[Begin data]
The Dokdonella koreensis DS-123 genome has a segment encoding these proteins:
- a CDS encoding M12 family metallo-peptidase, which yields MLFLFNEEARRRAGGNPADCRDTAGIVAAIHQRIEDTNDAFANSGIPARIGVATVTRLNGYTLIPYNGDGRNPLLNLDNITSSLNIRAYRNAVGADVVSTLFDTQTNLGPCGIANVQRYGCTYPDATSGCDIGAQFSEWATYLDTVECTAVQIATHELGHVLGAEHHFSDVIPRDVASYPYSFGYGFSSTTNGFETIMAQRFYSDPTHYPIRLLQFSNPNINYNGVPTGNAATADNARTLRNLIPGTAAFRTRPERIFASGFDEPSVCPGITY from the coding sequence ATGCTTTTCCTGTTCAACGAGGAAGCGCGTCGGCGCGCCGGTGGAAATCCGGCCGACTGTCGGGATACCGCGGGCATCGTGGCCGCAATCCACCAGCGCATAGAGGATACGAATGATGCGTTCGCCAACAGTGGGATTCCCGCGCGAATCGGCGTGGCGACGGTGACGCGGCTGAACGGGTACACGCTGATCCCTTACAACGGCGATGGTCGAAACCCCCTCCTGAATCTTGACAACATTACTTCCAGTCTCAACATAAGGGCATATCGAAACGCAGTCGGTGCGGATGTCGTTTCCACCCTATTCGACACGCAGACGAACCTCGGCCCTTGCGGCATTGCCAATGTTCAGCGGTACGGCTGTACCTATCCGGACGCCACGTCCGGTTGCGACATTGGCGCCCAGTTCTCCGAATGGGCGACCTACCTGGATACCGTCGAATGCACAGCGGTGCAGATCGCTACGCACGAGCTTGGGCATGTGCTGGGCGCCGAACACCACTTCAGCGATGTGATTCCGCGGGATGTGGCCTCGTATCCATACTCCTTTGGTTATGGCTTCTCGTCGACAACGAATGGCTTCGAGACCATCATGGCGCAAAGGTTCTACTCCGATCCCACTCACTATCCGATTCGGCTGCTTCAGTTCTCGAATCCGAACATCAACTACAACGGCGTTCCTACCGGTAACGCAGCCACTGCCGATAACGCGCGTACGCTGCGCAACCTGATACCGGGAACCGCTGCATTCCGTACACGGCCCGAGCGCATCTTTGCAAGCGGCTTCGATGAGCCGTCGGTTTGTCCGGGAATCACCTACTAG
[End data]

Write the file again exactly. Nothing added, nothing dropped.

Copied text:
The Dokdonella koreensis DS-123 genome has a segment encoding these proteins:
- a CDS encoding M12 family metallo-peptidase, which yields MLFLFNEEARRRAGGNPADCRDTAGIVAAIHQRIEDTNDAFANSGIPARIGVATVTRLNGYTLIPYNGDGRNPLLNLDNITSSLNIRAYRNAVGADVVSTLFDTQTNLGPCGIANVQRYGCTYPDATSGCDIGAQFSEWATYLDTVECTAVQIATHELGHVLGAEHHFSDVIPRDVASYPYSFGYGFSSTTNGFETIMAQRFYSDPTHYPIRLLQFSNPNINYNGVPTGNAATADNARTLRNLIPGTAAFRTRPERIFASGFDEPSVCPGITY from the coding sequence ATGCTTTTCCTGTTCAACGAGGAAGCGCGTCGGCGCGCCGGTGGAAATCCGGCCGACTGTCGGGATACCGCGGGCATCGTGGCCGCAATCCACCAGCGCATAGAGGATACGAATGATGCGTTCGCCAACAGTGGGATTCCCGCGCGAATCGGCGTGGCGACGGTGACGCGGCTGAACGGGTACACGCTGATCCCTTACAACGGCGATGGTCGAAACCCCCTCCTGAATCTTGACAACATTACTTCCAGTCTCAACATAAGGGCATATCGAAACGCAGTCGGTGCGGATGTCGTTTCCACCCTATTCGACACGCAGACGAACCTCGGCCCTTGCGGCATTGCCAATGTTCAGCGGTACGGCTGTACCTATCCGGACGCCACGTCCGGTTGCGACATTGGCGCCCAGTTCTCCGAATGGGCGACCTACCTGGATACCGTCGAATGCACAGCGGTGCAGATCGCTACGCACGAGCTTGGGCATGTGCTGGGCGCCGAACACCACTTCAGCGATGTGATTCCGCGGGATGTGGCCTCGTATCCATACTCCTTTGGTTATGGCTTCTCGTCGACAACGAATGGCTTCGAGACCATCATGGCGCAAAGGTTCTACTCCGATCCCACTCACTATCCGATTCGGCTGCTTCAGTTCTCGAATCCGAACATCAACTACAACGGCGTTCCTACCGGTAACGCAGCCACTGCCGATAACGCGCGTACGCTGCGCAACCTGATACCGGGAACCGCTGCATTCCGTACACGGCCCGAGCGCATCTTTGCAAGCGGCTTCGATGAGCCGTCGGTTTGTCCGGGAATCACCTACTAG